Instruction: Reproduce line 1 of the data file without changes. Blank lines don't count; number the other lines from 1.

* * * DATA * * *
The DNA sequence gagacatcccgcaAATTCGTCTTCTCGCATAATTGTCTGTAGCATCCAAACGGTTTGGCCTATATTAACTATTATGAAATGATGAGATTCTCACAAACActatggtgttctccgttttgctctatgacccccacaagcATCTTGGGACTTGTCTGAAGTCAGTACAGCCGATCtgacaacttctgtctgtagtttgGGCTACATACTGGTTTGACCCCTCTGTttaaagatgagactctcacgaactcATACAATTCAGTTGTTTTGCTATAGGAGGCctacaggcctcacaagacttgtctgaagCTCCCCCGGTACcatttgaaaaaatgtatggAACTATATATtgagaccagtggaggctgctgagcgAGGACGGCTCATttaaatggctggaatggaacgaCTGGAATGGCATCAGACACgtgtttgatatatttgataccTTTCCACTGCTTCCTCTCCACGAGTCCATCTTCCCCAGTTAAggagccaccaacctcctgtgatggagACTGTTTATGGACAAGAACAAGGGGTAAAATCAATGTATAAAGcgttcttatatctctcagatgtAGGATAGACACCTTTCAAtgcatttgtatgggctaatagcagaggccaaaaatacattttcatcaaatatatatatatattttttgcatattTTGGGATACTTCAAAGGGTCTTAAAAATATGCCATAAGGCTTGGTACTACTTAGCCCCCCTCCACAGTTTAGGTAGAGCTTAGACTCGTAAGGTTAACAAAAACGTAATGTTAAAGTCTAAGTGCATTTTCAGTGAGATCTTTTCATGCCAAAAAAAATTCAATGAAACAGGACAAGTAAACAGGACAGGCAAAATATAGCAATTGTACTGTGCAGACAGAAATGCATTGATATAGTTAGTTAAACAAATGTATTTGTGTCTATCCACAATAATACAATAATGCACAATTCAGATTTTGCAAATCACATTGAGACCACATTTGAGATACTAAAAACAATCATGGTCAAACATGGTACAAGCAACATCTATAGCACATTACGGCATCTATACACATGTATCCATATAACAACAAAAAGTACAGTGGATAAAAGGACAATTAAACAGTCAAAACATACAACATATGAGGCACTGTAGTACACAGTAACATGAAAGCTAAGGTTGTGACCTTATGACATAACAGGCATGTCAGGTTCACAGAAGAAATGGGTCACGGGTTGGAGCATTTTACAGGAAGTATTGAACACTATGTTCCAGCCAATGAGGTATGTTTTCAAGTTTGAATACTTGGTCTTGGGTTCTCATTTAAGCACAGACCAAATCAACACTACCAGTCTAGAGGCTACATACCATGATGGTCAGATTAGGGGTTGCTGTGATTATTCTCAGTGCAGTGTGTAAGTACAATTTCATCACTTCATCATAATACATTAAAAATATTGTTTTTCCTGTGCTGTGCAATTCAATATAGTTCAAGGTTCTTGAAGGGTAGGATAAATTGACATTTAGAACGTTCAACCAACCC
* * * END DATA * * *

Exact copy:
The DNA sequence gagacatcccgcaAATTCGTCTTCTCGCATAATTGTCTGTAGCATCCAAACGGTTTGGCCTATATTAACTATTATGAAATGATGAGATTCTCACAAACActatggtgttctccgttttgctctatgacccccacaagcATCTTGGGACTTGTCTGAAGTCAGTACAGCCGATCtgacaacttctgtctgtagtttgGGCTACATACTGGTTTGACCCCTCTGTttaaagatgagactctcacgaactcATACAATTCAGTTGTTTTGCTATAGGAGGCctacaggcctcacaagacttgtctgaagCTCCCCCGGTACcatttgaaaaaatgtatggAACTATATATtgagaccagtggaggctgctgagcgAGGACGGCTCATttaaatggctggaatggaacgaCTGGAATGGCATCAGACACgtgtttgatatatttgataccTTTCCACTGCTTCCTCTCCACGAGTCCATCTTCCCCAGTTAAggagccaccaacctcctgtgatggagACTGTTTATGGACAAGAACAAGGGGTAAAATCAATGTATAAAGcgttcttatatctctcagatgtAGGATAGACACCTTTCAAtgcatttgtatgggctaatagcagaggccaaaaatacattttcatcaaatatatatatatattttttgcatattTTGGGATACTTCAAAGGGTCTTAAAAATATGCCATAAGGCTTGGTACTACTTAGCCCCCCTCCACAGTTTAGGTAGAGCTTAGACTCGTAAGGTTAACAAAAACGTAATGTTAAAGTCTAAGTGCATTTTCAGTGAGATCTTTTCATGCCAAAAAAAATTCAATGAAACAGGACAAGTAAACAGGACAGGCAAAATATAGCAATTGTACTGTGCAGACAGAAATGCATTGATATAGTTAGTTAAACAAATGTATTTGTGTCTATCCACAATAATACAATAATGCACAATTCAGATTTTGCAAATCACATTGAGACCACATTTGAGATACTAAAAACAATCATGGTCAAACATGGTACAAGCAACATCTATAGCACATTACGGCATCTATACACATGTATCCATATAACAACAAAAAGTACAGTGGATAAAAGGACAATTAAACAGTCAAAACATACAACATATGAGGCACTGTAGTACACAGTAACATGAAAGCTAAGGTTGTGACCTTATGACATAACAGGCATGTCAGGTTCACAGAAGAAATGGGTCACGGGTTGGAGCATTTTACAGGAAGTATTGAACACTATGTTCCAGCCAATGAGGTATGTTTTCAAGTTTGAATACTTGGTCTTGGGTTCTCATTTAAGCACAGACCAAATCAACACTACCAGTCTAGAGGCTACATACCATGATGGTCAGATTAGGGGTTGCTGTGATTATTCTCAGTGCAGTGTGTAAGTACAATTTCATCACTTCATCATAATACATTAAAAATATTGTTTTTCCTGTGCTGTGCAATTCAATATAGTTCAAGGTTCTTGAAGGGTAGGATAAATTGACATTTAGAACGTTCAACCAACCC